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Review: Gigabyte Brix Gaming UHD (GB-BNi7HG4-950)

by Parm Mann on 13 October 2016, 12:30

Tags: Gigabyte (TPE:2376), Intel (NASDAQ:INTC), NVIDIA (NASDAQ:NVDA)

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Gigabyte has proven that it has the wherewithal to create pocket-sized PCs that punch harder than their size would suggest, but given that the company's roots are entrenched in the enthusiast scene, there's understandably an insatiable desire to want to deliver more speed.

The Taiwanese manufacturer has previously attempted to shoehorn dedicated Nvidia graphics into a NUC-like form factor with reasonable success, and there's obviously sufficient demand for such systems as Gigabyte is at it once again with a new offering that has grown taller to accommodate meatier innards.

Dubbed the Brix Gaming UHD and priced at around £875 for a barebone unit, this is the largest Brix system we've ever tested, yet also the most powerful. Measuring 220mm (H) x 110mm (D) x 110mm (W) in size, the machine's footprint remains tiny compared to traditional PCs, and the extra height has allowed Gigabyte to include a potent Intel Core i7 processor and dedicated Nvidia GeForce graphics.

It's a neat-looking thing, too. The brushed aluminium effect around the sides works well, the white LED surround on the lid is subtle enough not to be jarring, while a rubber base keeps everything planted. Connectivity options have been limited on previous Brix solutions, but with the extra available space, the Gaming UHD box makes available five USB ports (3x USB 3.0, 1x USB 3.1 Type-A, 1x USB 3.1 Type-C) as well as Gigabit Ethernet, audio jacks, HDMI, a trio of mini-DisplayPort and a connector for the 180W external power supply.

An integrated Intel Wireless-AC 8260 adapter provides dual-band WiFi connectivity, and the only obvious snag with regards to connectivity is the positioning of the ports. The power button is tucked around back alongside all the USB ports, while the display outputs, on the side of the unit, look ungainly when cables are attached.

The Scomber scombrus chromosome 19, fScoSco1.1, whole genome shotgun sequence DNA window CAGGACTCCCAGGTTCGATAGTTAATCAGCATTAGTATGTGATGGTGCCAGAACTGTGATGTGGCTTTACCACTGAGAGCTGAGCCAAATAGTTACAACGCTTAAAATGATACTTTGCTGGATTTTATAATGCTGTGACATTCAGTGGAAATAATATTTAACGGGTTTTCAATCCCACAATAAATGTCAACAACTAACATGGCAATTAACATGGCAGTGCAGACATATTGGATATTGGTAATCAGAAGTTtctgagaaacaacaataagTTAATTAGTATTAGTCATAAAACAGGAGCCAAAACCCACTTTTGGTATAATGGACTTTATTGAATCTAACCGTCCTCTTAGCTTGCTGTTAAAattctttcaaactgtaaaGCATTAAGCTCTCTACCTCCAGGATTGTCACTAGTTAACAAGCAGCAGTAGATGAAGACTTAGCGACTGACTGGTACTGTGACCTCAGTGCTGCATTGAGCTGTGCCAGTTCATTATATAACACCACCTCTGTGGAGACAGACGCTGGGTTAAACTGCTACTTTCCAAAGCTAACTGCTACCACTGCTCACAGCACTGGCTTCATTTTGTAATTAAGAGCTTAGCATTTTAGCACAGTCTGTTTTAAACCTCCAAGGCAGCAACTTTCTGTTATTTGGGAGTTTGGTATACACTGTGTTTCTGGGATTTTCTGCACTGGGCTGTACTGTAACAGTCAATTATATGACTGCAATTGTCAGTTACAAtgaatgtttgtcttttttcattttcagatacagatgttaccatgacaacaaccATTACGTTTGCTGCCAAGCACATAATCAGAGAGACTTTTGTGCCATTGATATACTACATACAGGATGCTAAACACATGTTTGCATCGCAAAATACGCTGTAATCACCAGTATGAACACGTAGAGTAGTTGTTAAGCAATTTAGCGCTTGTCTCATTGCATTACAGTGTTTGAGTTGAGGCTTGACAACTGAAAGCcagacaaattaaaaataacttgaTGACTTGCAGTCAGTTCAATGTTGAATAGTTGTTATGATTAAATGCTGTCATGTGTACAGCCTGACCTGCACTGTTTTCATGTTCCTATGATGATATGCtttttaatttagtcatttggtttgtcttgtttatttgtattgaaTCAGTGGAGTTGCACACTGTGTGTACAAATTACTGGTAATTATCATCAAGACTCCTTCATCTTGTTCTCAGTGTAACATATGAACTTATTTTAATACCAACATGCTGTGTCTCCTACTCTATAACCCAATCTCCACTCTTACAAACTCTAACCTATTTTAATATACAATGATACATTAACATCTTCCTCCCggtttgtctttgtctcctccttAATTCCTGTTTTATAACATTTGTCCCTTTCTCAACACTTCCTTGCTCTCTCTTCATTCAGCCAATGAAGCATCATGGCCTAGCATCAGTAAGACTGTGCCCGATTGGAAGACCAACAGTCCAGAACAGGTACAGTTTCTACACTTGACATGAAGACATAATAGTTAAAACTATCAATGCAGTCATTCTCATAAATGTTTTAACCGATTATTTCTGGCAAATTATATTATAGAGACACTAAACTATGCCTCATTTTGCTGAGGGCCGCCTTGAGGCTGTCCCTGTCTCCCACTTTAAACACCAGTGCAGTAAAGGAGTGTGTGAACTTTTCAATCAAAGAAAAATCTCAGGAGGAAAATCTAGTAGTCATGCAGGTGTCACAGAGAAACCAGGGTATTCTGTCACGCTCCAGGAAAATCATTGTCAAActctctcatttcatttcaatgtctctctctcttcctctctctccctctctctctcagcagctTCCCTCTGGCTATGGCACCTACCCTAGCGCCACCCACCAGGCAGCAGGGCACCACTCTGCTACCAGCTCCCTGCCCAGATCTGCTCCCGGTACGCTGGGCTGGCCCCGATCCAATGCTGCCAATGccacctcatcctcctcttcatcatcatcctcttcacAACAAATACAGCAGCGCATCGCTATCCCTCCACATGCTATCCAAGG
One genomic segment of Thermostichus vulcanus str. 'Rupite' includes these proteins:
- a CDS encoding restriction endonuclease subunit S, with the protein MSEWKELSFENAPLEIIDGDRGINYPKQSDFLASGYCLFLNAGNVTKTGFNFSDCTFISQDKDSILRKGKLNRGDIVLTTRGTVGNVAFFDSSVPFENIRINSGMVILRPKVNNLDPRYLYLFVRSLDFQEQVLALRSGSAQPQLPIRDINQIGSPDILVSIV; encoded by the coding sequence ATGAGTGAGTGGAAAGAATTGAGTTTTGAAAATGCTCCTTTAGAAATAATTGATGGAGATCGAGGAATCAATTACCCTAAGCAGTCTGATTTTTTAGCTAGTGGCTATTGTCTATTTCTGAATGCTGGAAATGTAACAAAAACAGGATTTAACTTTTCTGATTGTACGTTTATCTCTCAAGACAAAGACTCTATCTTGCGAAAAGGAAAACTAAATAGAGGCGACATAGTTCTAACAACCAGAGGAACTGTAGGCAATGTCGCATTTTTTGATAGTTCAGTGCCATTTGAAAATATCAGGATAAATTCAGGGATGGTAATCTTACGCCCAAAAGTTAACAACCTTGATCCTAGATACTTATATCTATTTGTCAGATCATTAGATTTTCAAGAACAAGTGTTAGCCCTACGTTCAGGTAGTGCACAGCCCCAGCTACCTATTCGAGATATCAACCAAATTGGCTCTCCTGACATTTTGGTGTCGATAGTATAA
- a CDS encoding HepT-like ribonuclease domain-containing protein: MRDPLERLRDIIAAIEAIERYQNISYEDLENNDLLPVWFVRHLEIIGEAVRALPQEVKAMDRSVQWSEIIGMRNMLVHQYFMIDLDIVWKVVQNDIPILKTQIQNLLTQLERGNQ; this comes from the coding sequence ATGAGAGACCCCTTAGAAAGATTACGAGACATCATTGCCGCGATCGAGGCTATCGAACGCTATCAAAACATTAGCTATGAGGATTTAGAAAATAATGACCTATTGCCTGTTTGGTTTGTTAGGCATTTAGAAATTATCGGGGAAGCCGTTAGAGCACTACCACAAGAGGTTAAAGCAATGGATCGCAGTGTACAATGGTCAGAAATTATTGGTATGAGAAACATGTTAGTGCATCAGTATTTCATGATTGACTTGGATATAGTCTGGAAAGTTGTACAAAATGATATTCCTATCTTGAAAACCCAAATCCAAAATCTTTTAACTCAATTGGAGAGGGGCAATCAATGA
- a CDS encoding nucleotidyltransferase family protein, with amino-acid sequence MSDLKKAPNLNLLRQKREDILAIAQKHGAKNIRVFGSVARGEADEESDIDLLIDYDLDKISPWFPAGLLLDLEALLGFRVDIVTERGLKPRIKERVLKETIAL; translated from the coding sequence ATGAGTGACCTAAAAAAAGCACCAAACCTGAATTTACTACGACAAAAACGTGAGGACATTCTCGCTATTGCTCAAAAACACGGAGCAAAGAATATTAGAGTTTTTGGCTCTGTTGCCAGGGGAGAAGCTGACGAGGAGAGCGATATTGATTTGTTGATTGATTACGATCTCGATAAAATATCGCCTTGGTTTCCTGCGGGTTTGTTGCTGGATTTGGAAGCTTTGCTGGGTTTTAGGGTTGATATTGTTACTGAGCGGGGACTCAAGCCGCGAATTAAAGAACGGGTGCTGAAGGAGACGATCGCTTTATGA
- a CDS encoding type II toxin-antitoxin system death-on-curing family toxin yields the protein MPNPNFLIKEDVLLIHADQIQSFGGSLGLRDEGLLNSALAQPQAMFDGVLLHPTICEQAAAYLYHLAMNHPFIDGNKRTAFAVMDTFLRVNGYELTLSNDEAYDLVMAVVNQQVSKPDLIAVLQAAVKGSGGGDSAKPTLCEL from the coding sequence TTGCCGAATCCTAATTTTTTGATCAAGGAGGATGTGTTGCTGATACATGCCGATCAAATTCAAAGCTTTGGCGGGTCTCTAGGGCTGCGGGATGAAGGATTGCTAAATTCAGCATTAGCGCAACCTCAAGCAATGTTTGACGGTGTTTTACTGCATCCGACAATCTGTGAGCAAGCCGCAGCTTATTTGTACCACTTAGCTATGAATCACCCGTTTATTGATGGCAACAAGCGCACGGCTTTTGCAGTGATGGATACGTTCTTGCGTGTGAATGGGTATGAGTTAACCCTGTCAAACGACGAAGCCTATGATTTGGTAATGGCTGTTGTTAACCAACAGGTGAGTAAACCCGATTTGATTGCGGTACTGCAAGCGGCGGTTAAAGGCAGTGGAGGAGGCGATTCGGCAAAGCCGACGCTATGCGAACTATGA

We'd like to see Gigabyte relocate the power button and have at least one front-facing USB port on future models, but given the internal layout and size constraints, we can understand why the ports are where they are. Opening the Brix Gaming UHD is surprisingly simple, with the user having to undo just four screws on the underside to remove the fan cover. Doing so allows half of the system's metal shell to slide up and away.

It's an important process as every buyer will need to make their way inside the machine at some point. Remember, this is a barebone unit, meaning memory, storage and operating system must be added in order for it to function. Gigabyte has done well to ensure accessibility isn't an issue, and getting everything up and running can be achieved with a minimal number of screws and very little effort.

With the shroud removed, we can see two empty 2.5in slots positioned either side of the central column, and both can be populated using the combined data-plus-power SATA 6Gbps cables. What's clever is how the Brix Gaming UHD provides access to memory - unclip a few cables (three, to be precise) and the top board, housing the GPU, flips up and out.

Would-be buyers should note that Gigabyte's installation tutorial video is easier to follow than the manual, though we suspect the target audience will have no trouble during the disassembly process. Get the graphics board out and you can reach the two SO-DIMM DDR4 memory slots as well as a pair of M.2 storage bays. Helping us along with our review, Gigabyte has pre-populated our sample with 16GB of dual-channel Crucial DDR4-2400 memory (out of a maximum of 32GB) and a 512GB Samsung 950 Pro SSD, but do note that these aren't included as standard with the retail product.

How about the core components that are included? Well, the CPU is an Intel Core i7-6700HQ processor. Aimed primarily at high-end laptops, the quad-core chip offers hyper-threading and a 3.5GHz Turbo frequency in a 45W package that's well suited to a machine of this ilk. It's in the graphics department that the Brix Gaming UHD raises an eyebrow as the system is outfitted with an Nvidia GeForce GTX 950 served in an MXM form factor.

Dating back to August 2015, the GTX 950 isn't what we'd hoped to see in an £875 barebone and unless a compatible MXM upgrade is made available, gaming performance in today's latest titles will be limited. And yes, Gigabyte's branding is playing fast and loose with what this box can achieve - the Brix Gaming UHD can output to a 4K display, but don't expect to play games at such lofty resolutions.

The combination of CPU and GPU isn't befitting a modern gaming PC that is likely to end up costing over £1,000 when fully configured, but Gigabyte is only too aware and tells us that a Pascal-based (i.e. GTX 10-series) successor is already in the works.

With that in mind, the current Brix Gaming UHD serves as a showcase as to what the form factor could achieve. The internal layout holds promise, with only one bottom-mounted fan pulling in air and pushing it up through the chassis and out the top. The obvious caveat is that fan noise is bothersome - the PC is clearly audible when idle, then even noisier when under load - and we wonder if a slightly roomier chassis with a larger, slow-spinning fan would make more sense.

Intrigued to see how the literally pint-sized system will fare in our benchmarks? Then turn the page.